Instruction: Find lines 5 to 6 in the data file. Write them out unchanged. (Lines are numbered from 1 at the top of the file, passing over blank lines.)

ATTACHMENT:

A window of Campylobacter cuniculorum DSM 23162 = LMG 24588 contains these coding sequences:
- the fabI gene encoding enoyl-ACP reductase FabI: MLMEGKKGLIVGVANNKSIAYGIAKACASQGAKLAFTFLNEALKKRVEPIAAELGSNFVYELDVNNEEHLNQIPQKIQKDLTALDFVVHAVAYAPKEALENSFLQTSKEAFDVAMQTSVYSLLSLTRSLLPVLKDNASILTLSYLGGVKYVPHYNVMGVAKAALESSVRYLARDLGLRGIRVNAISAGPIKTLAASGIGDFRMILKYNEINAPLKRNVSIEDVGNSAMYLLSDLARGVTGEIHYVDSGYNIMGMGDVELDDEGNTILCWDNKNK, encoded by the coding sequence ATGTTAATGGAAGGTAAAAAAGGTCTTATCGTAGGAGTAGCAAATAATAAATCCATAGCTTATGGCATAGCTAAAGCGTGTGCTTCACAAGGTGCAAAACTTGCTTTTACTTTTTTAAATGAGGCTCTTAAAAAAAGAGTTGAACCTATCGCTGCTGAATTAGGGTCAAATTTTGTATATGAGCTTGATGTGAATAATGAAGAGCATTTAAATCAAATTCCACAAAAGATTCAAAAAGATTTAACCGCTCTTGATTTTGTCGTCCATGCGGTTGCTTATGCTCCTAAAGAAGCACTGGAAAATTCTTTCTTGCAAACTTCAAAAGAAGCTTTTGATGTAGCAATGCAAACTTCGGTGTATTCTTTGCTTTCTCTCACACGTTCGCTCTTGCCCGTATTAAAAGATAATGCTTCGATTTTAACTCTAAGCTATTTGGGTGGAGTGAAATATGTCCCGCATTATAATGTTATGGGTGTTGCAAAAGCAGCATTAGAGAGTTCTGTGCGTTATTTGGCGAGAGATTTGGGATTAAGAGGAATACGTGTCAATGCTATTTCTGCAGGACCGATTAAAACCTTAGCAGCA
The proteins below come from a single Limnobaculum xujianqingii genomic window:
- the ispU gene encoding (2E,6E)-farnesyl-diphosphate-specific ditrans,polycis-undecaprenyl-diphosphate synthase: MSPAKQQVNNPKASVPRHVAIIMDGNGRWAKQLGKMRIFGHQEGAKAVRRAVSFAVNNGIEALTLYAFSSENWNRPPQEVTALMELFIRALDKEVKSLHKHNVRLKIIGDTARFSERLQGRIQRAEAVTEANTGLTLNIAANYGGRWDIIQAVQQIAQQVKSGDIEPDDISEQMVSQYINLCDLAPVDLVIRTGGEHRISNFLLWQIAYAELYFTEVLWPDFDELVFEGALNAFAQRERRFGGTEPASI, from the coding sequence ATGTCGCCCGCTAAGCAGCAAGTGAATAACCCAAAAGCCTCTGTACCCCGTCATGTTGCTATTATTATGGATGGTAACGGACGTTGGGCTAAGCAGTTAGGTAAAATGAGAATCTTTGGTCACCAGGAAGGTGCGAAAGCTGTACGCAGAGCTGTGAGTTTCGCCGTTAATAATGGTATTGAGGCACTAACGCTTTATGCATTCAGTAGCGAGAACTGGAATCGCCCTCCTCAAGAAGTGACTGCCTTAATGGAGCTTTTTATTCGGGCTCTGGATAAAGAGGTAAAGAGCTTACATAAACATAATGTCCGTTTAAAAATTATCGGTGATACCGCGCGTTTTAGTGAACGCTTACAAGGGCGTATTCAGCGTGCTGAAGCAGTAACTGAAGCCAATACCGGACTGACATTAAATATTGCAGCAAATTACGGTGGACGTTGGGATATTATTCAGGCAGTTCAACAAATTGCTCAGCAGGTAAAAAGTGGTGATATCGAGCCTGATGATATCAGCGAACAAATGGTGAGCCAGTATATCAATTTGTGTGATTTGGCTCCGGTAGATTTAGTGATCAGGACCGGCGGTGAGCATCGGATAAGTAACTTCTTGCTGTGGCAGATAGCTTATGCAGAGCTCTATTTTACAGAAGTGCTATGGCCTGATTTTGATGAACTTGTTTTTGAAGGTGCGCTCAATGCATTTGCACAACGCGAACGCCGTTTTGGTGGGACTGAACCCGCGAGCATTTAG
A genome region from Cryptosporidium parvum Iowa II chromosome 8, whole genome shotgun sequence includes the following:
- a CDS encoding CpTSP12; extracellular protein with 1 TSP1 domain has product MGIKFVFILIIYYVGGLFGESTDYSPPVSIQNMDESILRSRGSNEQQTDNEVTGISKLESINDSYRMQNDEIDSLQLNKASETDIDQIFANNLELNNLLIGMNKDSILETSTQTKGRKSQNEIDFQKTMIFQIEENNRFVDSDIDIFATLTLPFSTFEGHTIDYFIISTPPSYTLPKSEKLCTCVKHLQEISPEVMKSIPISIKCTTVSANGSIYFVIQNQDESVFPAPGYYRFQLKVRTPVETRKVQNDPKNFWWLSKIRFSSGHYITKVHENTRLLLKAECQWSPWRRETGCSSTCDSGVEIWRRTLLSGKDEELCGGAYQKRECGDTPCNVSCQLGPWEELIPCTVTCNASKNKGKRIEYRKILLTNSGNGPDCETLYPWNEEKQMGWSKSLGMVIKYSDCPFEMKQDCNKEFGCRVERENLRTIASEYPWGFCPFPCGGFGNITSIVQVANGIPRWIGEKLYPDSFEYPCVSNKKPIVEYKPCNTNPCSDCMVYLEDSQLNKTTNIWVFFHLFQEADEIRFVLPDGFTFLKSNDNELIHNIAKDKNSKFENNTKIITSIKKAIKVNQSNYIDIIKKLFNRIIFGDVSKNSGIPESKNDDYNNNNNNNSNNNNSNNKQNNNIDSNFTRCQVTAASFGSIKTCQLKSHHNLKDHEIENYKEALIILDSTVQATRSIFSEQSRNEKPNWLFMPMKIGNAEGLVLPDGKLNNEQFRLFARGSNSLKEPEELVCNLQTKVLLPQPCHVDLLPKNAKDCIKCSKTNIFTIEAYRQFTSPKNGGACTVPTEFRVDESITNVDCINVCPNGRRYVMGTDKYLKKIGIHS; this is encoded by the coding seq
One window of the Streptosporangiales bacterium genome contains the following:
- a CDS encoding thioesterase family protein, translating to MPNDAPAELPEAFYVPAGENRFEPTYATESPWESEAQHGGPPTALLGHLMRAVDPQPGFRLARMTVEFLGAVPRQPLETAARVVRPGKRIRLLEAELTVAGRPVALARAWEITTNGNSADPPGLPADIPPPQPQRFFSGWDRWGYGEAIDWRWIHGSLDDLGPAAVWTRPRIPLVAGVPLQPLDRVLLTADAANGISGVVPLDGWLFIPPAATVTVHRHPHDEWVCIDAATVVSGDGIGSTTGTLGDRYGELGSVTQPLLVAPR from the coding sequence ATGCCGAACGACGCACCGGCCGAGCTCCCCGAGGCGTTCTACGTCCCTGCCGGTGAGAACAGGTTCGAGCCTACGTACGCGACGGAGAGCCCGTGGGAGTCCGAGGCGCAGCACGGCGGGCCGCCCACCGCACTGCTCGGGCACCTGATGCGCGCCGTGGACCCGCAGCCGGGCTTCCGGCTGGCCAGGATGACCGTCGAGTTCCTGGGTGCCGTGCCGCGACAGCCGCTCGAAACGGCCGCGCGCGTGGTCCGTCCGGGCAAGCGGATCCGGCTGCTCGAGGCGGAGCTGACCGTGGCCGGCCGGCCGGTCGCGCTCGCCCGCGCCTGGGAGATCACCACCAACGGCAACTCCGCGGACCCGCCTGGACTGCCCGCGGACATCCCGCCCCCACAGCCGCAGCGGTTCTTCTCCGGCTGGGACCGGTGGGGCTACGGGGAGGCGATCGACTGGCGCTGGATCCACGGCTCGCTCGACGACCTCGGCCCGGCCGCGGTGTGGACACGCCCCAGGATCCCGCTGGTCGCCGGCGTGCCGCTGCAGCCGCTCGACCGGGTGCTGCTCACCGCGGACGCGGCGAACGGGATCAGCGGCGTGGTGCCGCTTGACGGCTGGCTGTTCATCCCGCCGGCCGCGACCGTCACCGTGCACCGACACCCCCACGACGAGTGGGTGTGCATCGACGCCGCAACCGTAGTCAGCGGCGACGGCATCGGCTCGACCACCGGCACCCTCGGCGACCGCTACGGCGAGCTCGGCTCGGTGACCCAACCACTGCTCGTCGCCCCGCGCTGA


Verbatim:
A genome region from Cryptosporidium parvum Iowa II chromosome 8, whole genome shotgun sequence includes the following:
- a CDS encoding CpTSP12; extracellular protein with 1 TSP1 domain has product MGIKFVFILIIYYVGGLFGESTDYSPPVSIQNMDESILRSRGSNEQQTDNEVTGISKLESINDSYRMQNDEIDSLQLNKASETDIDQIFANNLELNNLLIGMNKDSILETSTQTKGRKSQNEIDFQKTMIFQIEENNRFVDSDIDIFATLTLPFSTFEGHTIDYFIISTPPSYTLPKSEKLCTCVKHLQEISPEVMKSIPISIKCTTVSANGSIYFVIQNQDESVFPAPGYYRFQLKVRTPVETRKVQNDPKNFWWLSKIRFSSGHYITKVHENTRLLLKAECQWSPWRRETGCSSTCDSGVEIWRRTLLSGKDEELCGGAYQKRECGDTPCNVSCQLGPWEELIPCTVTCNASKNKGKRIEYRKILLTNSGNGPDCETLYPWNEEKQMGWSKSLGMVIKYSDCPFEMKQDCNKEFGCRVERENLRTIASEYPWGFCPFPCGGFGNITSIVQVANGIPRWIGEKLYPDSFEYPCVSNKKPIVEYKPCNTNPCSDCMVYLEDSQLNKTTNIWVFFHLFQEADEIRFVLPDGFTFLKSNDNELIHNIAKDKNSKFENNTKIITSIKKAIKVNQSNYIDIIKKLFNRIIFGDVSKNSGIPESKNDDYNNNNNNNSNNNNSNNKQNNNIDSNFTRCQVTAASFGSIKTCQLKSHHNLKDHEIENYKEALIILDSTVQATRSIFSEQSRNEKPNWLFMPMKIGNAEGLVLPDGKLNNEQFRLFARGSNSLKEPEELVCNLQTKVLLPQPCHVDLLPKNAKDCIKCSKTNIFTIEAYRQFTSPKNGGACTVPTEFRVDESITNVDCINVCPNGRRYVMGTDKYLKKIGIHS; this is encoded by the coding seq